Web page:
How Anti-Immigration Parties Affect Mainstream Parties’ Immigration Positions:
Divided Electorates, Left-Right Politics and the Pull towards Restrictionism
A study of the Netherlands, Flanders and the UK 1987-2010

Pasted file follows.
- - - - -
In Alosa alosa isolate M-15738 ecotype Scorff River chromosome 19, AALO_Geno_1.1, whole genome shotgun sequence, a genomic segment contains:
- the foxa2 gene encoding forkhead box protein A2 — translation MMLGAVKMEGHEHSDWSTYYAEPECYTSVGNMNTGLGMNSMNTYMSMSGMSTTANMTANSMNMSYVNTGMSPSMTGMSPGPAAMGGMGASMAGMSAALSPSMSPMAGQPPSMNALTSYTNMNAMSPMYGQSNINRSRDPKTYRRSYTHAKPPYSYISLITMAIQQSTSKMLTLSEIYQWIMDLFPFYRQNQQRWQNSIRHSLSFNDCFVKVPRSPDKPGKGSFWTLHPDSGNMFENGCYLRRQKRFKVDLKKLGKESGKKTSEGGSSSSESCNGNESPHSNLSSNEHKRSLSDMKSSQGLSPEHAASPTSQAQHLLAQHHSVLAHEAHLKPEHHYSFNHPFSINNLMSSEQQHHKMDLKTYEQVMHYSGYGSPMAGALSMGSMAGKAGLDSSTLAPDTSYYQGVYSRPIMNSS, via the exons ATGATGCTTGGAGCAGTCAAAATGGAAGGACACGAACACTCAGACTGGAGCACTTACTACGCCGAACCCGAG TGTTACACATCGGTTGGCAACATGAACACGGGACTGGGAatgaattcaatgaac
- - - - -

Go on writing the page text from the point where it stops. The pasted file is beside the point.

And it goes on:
The rise of anti-immigration parties across Western Europe has put tremendous pressure on mainstream parties to devise strategies to keep the upper hand in political competition. In Flanders, Vlaams Belang (VB) became the second largest Flemish party in the 2007 federal elections, and may have become the largest if CD&V and N-VA had not teamed up in a winning cartel. In the Netherlands, the party of Fortuyn, LPF, became the second largest party in the 2002 elections, while the party of Geert Wilders, PVV, emerged as the third largest party at the elections of 2010. In response, mainstream parties have frantically tried to redress this power balance, and dismiss the claims that they, as the anti-immigrant rhetoric goes, have ‘lost touch’ with the people. One of the central problems they face is how to handle the issue of immigration. According to anti-immigration parties, the political mainstream has been a ‘soft touch’ on immigration: the political elite has encouraged mass immigration, and has done nothing to address the people’s concerns about immigration and immigrants. In response, anti-immigration parties argue, their party has risen to voice these concerns, confront this discrepancy and pressure mainstream parties to reconsider these too liberal positions. The end-game is one in which mainstream parties are forced to move their immigration positions closer to those of the anti-immigration party in order to minimise electoral losses. That is, until the anti-immigrant threat diminishes, and mainstream parties reconsider their positions.